Saturday, July 18, 2009
Wednesday, July 15, 2009
Wallace Shawn as Vizzini in the movie "The Princess Bride" gives the best explanation ever given of how Google re-ranks sites when it decides a new algorithm is needed after deciding a new way of looking at things is needed:
So Google re-ranks sites when it is using a new algorithm to try and figure out what matters and what doesn't by going back and forth between it's changing views of different sites until it settles on the truth.
Google has rolled out some dramatically new algorithms to better rank Twitter user pages because Twitter is too new for Google to properly understand how it fits in on the web. This causes Twitter user pages to go up and down in their Google Toolbar rank for some time. One of our Twitter sites' ranking has gone 2;4;6;4;6;2 (and isn't done yet, based on the rankings of similar pages) and one of the Twitter founders' pages has gone as low as 0 in the bouncing.
When Google uses a new or newer algorithm to rank sites (which they do all the time) ranks have to go up and down for awhile. In a broad sense, everything on the web links to everything else, so as you re-rank the first sites in a chain, it affects the next sites in the chain, and so forth. The interesting part is when the rankings of the chain come back to affect the first site, and that site's rank can suddenly change dramatically.
Monday, July 13, 2009
Summary: The way in which consumers are researching and buying products have changed dramatically. Research right up to the point of purchase is now much more common than brand loyalty.
New McKinsey research shows that extensive researching when considering purchase is now a much more common consumer behavior (full article).
It even extends to the moment of making a purchase decision: They are now commonly made only after reaching the point of purchase (store or website). Previous brand purchase makes that brand considered, but not selected. Brand loyalty has gone away for many purchase types.
I personally call this the "Google" or "Sherlock Holmes" effect: because there is easily accessible relvant information, and friends and media encourage checking this information ("Google it!") people are much more likely to behave like researchers than they did a generation ago.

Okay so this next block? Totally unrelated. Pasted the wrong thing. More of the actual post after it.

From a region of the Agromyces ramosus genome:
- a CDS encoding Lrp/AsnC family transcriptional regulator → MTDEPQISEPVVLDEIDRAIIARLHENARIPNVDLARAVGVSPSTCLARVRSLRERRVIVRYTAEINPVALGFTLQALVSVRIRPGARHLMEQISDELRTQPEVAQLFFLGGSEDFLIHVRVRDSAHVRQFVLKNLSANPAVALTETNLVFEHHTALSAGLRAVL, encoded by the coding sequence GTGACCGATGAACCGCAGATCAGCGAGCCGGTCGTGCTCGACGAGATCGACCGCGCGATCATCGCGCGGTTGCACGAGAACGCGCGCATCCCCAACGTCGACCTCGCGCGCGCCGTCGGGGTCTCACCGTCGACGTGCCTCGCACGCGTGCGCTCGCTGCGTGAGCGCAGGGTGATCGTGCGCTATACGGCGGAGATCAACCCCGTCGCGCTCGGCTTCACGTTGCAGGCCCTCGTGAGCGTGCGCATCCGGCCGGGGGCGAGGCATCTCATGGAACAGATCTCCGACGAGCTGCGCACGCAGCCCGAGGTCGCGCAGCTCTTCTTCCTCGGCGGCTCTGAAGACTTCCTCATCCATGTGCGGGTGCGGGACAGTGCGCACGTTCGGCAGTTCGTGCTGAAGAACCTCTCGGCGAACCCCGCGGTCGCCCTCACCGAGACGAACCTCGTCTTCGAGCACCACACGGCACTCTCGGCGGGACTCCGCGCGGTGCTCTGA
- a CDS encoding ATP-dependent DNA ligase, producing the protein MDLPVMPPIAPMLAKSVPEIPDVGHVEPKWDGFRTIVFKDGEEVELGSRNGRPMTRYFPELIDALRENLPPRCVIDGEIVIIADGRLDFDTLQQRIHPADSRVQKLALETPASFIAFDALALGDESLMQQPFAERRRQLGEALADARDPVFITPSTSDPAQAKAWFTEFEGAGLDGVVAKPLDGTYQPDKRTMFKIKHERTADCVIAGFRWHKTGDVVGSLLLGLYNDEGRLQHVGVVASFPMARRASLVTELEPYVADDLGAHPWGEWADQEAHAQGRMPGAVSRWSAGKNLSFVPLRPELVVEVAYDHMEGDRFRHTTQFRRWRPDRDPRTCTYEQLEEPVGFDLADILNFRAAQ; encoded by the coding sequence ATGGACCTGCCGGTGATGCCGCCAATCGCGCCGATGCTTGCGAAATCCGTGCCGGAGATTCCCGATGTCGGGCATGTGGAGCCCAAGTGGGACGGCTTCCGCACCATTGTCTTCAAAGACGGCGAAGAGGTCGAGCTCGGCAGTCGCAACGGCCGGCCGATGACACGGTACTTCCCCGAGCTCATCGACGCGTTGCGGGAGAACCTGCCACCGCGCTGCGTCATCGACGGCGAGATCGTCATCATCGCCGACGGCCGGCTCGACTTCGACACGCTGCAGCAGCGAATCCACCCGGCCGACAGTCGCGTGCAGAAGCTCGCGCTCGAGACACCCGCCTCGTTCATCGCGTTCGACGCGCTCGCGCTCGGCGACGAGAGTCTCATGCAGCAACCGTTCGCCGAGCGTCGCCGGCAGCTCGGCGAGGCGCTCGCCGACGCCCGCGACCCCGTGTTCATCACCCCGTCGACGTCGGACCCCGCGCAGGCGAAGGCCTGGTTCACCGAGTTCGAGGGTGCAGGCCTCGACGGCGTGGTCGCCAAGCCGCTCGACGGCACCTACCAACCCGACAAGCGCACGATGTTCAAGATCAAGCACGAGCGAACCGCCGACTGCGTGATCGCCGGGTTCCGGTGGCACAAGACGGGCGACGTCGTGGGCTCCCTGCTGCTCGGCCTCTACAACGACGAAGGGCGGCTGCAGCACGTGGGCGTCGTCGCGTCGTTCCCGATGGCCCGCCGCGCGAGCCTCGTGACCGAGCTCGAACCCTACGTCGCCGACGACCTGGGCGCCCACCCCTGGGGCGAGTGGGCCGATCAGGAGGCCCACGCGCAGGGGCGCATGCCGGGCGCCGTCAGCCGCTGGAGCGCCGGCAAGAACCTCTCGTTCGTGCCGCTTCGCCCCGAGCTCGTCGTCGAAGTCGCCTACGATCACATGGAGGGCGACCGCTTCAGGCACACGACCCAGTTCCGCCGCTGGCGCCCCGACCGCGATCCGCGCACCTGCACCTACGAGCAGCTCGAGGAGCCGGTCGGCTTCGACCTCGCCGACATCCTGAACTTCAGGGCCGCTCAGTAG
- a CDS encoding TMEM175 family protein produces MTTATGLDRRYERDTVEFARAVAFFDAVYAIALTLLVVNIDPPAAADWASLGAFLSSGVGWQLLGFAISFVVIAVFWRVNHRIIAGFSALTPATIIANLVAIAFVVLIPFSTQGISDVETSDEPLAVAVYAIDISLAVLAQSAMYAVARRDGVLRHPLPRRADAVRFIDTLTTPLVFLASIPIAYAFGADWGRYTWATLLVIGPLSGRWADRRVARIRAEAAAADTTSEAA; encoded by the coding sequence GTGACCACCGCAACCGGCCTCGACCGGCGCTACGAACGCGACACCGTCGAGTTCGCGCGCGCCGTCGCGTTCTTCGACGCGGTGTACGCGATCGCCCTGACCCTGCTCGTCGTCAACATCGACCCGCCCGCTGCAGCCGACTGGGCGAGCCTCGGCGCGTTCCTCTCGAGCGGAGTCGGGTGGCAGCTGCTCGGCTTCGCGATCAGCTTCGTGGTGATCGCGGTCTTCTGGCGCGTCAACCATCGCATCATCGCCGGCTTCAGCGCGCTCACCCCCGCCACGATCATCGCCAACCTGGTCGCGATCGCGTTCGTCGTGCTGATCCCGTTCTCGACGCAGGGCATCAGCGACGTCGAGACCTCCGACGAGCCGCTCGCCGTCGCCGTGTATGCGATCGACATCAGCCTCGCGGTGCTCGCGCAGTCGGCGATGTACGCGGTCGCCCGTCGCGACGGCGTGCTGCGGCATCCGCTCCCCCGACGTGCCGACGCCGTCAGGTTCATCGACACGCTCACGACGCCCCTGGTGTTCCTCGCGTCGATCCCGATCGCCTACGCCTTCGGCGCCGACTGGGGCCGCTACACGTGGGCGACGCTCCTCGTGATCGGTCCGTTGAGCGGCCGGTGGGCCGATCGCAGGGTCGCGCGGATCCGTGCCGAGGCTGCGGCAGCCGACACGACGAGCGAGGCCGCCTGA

Sunday, July 05, 2009
Update 8: Official statement from Twitter’s status tumblelog:
Earlier today, we accidentally suspended a number of accounts.
We regret the human error that led to these mistaken suspensions and we are working to restore the affected accounts—we expect this to be completed in the next several hours.
One additional note: some the accounts suspended were using the third-party site Tweetlater. However, Tweetlater is not to blame for these suspensions nor is it in violation of our Terms.
Update 7: Many accounts are now reporting that Twitter has UNSUSPENDED their account.
Update 6: Official response from Twitter to @TweetLater on their suspended account: “Spamcloud hit. We’re working on restoring accounts.” (This was reported by Jesse Stay.)
Update 5: Some (few) Twitter users have reported their accounts were unsuspended after about 10 minutes.
Update 4: Some have reported that creating a support ticket with Twitter on this issue results in the ticket being deleted right away. Probably best to wait.
Update 3: Some feel Twitter may have created an unintended consequence in fighting off this attack.
Update 2: Here are some links to places that may also post updates on the situation as they learn more:
You have two choices. First, you can wait to see if you are unsuspended soon (many think this is a Twitter error of some kind). This is what I recommend. Many commentators are pointing out accounts that seem EXTREMELY unlikely to merit suspension have been suspended.
Three places you can check for updates from Twitter on this issue are the known issues page, the Twitter Status page, and the Twitter blog.
Or you can put in a support request. Here's how to do that:
- To put in a support request, click here and make the appropriate choices. Note that this link has been removed from it's old location on the Twitter support site so don't tell people to go to the help site and click the support request link—it's not there anymore (this may change).
- Experiment with searches like this to see what the latest news it.
- Don't create lots of "What happened?" or "Help me/my friend" tweets. It just clogs up the channel we are all checking for news of what is happening, and doesn't affect Twitter's response at all.